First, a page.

Two Democratic US senators have asked the Federal Trade Commission to investigate privacy problems related to Internet-connected televisions.
“Many Internet-connected smart TVs are equipped with sophisticated technologies that can track the content users are watching and then use that information to tailor and deliver targeted advertisements to consumers,” Sens. Ed Markey (D-Mass.) and Richard Blumenthal (D-Conn.) wrote in a letter yesterday to FTC Chairman Joseph Simons. “Regrettably, smart TV users may not be aware of the extent to which their televisions are collecting sensitive information about their viewing habits.”
The letter asked the FTC to “launch an investigation into the privacy policies and practices of smart TV manufacturers.” When contacted by Ars, an FTC spokesperson confirmed that the agency received the letter from Markey and Blumenthal, but the FTC offered no further comment.
Markey and Blumenthal said federal law hasn’t been updated to account for the potential privacy problems raised by smart TVs. While Congress imposed privacy rules on cable and satellite TV companies long ago, “these protections do not cover data companies using Internet connectivity, rather than cable or satellite systems, to track smart TV users’ viewing habits,” they wrote.
It would be up to Congress to pass new laws for smart TVs. But the FTC can punish companies for unfair and deceptive business practices and already took action against smart TV manufacturer Vizio last year.
Samba TV tracking raises concern
The senators’ letter to the FTC pointed to a recent New York Times report on how smart TVs track users. The senators wrote:
Recent reports suggest that Samba TV, one of the largest companies tracking smart TV users’ viewing behavior, offers consumers the opportunity to enable their tracking service, but does not provide sufficient information about its privacy practices to ensure users can make truly informed decisions. For example, when prompting consumers to opt into their ‘Interactive TV’ service, Samba TV denotes that the service allows users to obtain ‘exclusive content and special offers,’ but does not clearly convey how much sensitive information about a user will be collected or whether the data will be used for targeted advertisements across different devices.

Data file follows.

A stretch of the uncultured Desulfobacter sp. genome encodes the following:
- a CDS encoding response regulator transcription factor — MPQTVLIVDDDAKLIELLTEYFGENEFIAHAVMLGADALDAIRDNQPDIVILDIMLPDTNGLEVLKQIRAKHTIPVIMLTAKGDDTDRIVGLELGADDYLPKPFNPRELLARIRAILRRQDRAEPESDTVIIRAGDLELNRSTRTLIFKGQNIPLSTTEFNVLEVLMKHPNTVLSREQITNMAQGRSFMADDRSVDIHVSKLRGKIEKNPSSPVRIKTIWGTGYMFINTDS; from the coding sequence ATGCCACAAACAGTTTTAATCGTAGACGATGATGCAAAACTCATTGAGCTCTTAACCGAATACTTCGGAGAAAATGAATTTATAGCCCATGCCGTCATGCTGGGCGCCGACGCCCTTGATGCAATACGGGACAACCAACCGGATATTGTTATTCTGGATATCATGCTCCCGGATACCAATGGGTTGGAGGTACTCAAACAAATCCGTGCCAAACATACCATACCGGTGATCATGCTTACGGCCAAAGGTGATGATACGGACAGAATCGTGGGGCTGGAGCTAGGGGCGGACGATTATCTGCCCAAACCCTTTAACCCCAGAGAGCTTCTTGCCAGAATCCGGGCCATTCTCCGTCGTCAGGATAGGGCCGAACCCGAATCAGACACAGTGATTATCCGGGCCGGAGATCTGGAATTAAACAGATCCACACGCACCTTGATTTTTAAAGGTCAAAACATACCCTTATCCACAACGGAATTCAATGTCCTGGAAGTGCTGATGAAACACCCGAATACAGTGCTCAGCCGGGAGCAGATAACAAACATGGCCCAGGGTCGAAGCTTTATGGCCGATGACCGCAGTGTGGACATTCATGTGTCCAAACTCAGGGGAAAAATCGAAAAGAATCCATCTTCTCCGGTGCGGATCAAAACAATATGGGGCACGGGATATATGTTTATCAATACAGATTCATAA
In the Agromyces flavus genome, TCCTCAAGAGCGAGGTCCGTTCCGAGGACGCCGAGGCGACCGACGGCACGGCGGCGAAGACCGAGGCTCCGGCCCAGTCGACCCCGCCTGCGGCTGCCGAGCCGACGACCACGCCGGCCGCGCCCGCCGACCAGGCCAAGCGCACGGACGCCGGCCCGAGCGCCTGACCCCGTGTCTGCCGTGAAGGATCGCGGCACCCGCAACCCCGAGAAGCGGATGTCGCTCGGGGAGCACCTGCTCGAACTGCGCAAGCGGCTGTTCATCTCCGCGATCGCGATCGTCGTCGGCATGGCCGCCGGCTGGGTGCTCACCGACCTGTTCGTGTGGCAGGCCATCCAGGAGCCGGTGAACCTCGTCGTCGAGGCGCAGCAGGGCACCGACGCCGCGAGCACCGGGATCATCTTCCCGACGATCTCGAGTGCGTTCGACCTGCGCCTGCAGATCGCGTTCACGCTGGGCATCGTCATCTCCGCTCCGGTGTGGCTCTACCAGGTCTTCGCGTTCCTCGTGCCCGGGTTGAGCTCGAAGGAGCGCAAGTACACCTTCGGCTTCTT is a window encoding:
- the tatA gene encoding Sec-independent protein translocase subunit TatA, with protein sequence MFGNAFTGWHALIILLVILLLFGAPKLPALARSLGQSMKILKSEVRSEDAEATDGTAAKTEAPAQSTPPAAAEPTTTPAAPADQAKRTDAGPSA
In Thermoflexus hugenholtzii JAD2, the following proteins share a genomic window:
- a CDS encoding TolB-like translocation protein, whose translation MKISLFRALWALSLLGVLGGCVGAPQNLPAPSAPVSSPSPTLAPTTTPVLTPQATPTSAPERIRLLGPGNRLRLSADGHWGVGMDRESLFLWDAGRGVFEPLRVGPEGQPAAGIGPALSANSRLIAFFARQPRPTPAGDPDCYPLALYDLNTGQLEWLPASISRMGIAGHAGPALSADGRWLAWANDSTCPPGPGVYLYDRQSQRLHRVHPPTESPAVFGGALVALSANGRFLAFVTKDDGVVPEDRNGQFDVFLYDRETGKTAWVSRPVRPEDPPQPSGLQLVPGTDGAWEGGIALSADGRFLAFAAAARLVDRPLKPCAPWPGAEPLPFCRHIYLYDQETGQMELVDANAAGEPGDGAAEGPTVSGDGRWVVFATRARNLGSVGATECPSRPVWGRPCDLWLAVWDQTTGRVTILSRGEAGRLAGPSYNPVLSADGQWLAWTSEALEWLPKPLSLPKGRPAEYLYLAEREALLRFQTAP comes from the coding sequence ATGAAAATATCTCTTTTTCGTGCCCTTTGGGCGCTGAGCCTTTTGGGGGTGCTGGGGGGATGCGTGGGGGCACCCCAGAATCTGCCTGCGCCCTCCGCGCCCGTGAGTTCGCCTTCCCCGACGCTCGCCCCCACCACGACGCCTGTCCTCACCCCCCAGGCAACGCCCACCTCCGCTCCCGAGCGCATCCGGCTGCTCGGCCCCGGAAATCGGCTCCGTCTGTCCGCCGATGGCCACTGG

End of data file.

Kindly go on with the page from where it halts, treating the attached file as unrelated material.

A Samba TV spokesperson told The New York Times that it “will work with any member of Congress on this issue,” and that it already made changes to its opt-in language and policy after a review by the FTC.
Markey and Blumenthal also mentioned the FTC’s February 2017 settlement with Vizio, which agreed to pay $2.2 million to settle charges that it collected viewing habits from 11 million devices without the knowledge or consent of the people watching them.
“By identifying the broadcast and cable shows, video games, over-the-top content like Netflix, and other applications that users are viewing, smart TVs can compile detailed profiles about users’ preferences and characteristics,” the senators wrote. “Recent reports even suggest that smart TVs can identify users’ political affiliations based on whether they watch conservative or liberal media outlets.”
The senators did not suggest any specific actions beyond an investigation, but they said that “Any entity collecting and using sensitive information should comprehensively and concisely detail who will have access to that data, how that data will be used, and what steps will be taken to protect that information. Users should then be given the opportunity to affirmatively consent to the collection and use of their sensitive information, while still having access to the core functions of smart TV technology.”